(4.00 from 1 review)
Six flash fiction stories of suspense about people in fear-inspiring situations by a Derringer Award-winning writer.

Smashwords book reviews by Barry Ergang

  • Short Stories of Earl Staggs on July 01, 2011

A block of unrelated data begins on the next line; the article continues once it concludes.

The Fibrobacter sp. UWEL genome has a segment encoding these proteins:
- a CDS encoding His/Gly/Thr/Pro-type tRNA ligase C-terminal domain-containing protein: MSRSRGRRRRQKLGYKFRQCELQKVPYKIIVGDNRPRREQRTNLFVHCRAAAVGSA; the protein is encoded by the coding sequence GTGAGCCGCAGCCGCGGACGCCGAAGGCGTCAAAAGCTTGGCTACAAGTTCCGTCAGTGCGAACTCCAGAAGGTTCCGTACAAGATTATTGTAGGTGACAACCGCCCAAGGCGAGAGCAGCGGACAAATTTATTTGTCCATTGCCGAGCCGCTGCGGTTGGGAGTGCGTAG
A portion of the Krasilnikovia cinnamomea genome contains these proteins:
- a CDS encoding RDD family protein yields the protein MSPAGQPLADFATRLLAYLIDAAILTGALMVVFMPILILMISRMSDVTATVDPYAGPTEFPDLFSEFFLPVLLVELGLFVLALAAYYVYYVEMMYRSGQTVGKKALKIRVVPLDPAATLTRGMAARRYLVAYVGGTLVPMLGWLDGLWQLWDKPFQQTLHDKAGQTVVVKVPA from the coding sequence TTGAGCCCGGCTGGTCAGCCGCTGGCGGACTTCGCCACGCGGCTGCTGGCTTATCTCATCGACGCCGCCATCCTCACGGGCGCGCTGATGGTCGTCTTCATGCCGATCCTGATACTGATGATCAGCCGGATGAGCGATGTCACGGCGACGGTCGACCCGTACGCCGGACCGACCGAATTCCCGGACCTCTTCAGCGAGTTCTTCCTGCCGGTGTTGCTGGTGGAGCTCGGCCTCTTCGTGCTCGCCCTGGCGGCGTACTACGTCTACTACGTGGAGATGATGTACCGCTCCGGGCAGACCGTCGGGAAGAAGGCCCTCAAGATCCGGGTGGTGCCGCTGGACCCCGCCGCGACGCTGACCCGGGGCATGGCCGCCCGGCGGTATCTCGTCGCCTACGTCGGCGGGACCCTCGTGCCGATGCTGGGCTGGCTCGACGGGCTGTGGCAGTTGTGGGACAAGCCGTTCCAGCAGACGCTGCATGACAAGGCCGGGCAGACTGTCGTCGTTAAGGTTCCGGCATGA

In the interests of full disclosure, let me explain at the outset that Earl Staggs and I have been friends for a number of years, going back to when I joined the staff of the then-named *Futures Mysterious Anthology Magazine* as an editorial reviewer and Earl was Managing Editor. No more than a year later, maybe less, some changes occurred with the staff, and Earl asked if I'd like to be one of three fiction editors. I accepted the position and, when a year or two after that Earl stepped down as M.E. to serve as Editorial Consultant for the renamed *Futures Mystery Anthology Magazine*, he offered me his former position and I accepted. Prior to the publication of *Short Stories of Earl Staggs*, I had read some of Earl's short fiction as well as his excellent--and recommended--novel, *Memory of a Murder*. I correctly assumed, therefore, that reading this collection of fifteen stories, each of which is prefaced by an author's note about its origins, would be a satisfying experience. The book opens with the Derringer Award-winning "All the Fine Actors," in which a hitman assassinates a local sheriff. Both he and his employer are aware that people too often aren't what they seem, and both know the collection of his fee won't be an easy task. "A Rainy Day Robbery" is a lighter-weight tale about the fictional Watango County, Texas Sheriff Mollie Goodall who, while trying to track down a thief, has to contend with a broken fingernail, every mention of which made me wince. A tough former Baltimore cop, now living and working as a bail bondsman and sometime bounty hunter, returns to his hometown to pursue an escaped criminal and confront some people and issues from his past in "Baltimore Bounty." "Battered" concerns Detective Sam Hollis's rabid determination to nail a longtime abuser who has finally killed his victim. Hollis has his own demons to deal with while trying to salvage his marriage. After his sister's funeral, a visiting small-town cop arranges a meeting with her estranged husband, a wastrel pretty boy, in "Brother-in-Law." Ostensibly to discuss which of them as the woman's survivors gets what, the meeting has a much darker purpose. The weakest story in the collection for me was "Caught On Christmas Eve," the tale of a twelve-year-old wannabe thief and the man who witnesses what he's up to at a department store's jewelry counter. Originally written for a Christmas anthology, it's predictable and sentimental--but redeemed by not being too soppy. A contract killer who prides himself for being meticulous and thorough gets the shock of his life when a woman he killed walks into the restaurant in which he regularly dines. Before the evening is over, he's in for dyspepsia-inducing surprises in "Dead Woman Walking." "Fig Newtons and Heavy Bags" is the lightweight tale of two spinster sisters who aren't quite what they seem. Another Mollie Goodall story, "Robbery On Christmas Eve," concerns the theft of church funds from a locked office. How the thief got in and out, as well as who the thief is, are the puzzles Mollie must solve. In "Room Six," a small-town sheriff sets a simple trap to determine which of three wealthy, spoiled brothers murdered a nineteen-year-old woman. "Silky's Getaway" is a brief comic tale about a professional burglar's encounter with a most unlikely obstacle. Not without moral qualms, a cop exceeds standard procedural boundaries to dispense the justice the courts failed to in "Taking Richie Gold Down." On her daughter's wedding day, Amanda Barnes is kidnapped by a man who has held a grudge against her for twenty years, a man who stirs up memories of her harrowing past in the tense and exciting "That Night in Galveston." "The Chopsticks Clue" resulted, as the author explains in his prefatory note, from an editorial challenge. Homicide Lieutenant Sue Townes encounters her former partner Millie Walker, now a meter maid, while investigating a stabbing death at a Chinese restaurant. More interesting than the crime itself is the animosity Sue has toward Millie because of an incident in their past. Sheriff Mollie Goodall makes another appearance in the comical "The Naked Man On the Roof" when she has to talk the titular character down from the roof of a deserted icehouse (the fall from which wouldn't kill him), learn why he's despondent, and then solve a crime. Chief of Police Harry Winfield learns from a pair of Dallas cops, to his surprise and disheartenment, that Pam Wilson is wanted for the murder of a prominent attorney in "The Waitress." She swears she didn't kill him but knows who does--but won't reveal the murderer's name lest she be forced to reveal things about herself she can't afford to reveal. Harry must determine where the truth lies. *Short Stories of Earl Staggs* is a nicely varied collection of light and dark, humorous and serious, soft-boiled and hardboiled crime stories. The author writes in a smooth, accessible prose style, deftly delineates characters, and has an excellent sense of pace. To my friend and former colleague, the venerable Earl of Staggs, I say, "Well done, *amigo*. Give us more." To you who are reading this review, I say, "If you enjoy good short crime and mystery fiction, get yourself a copy of this collection, which is available in electronic and paperback formats, because the Earl Staggs byline always guarantees a pleasurable reading experience."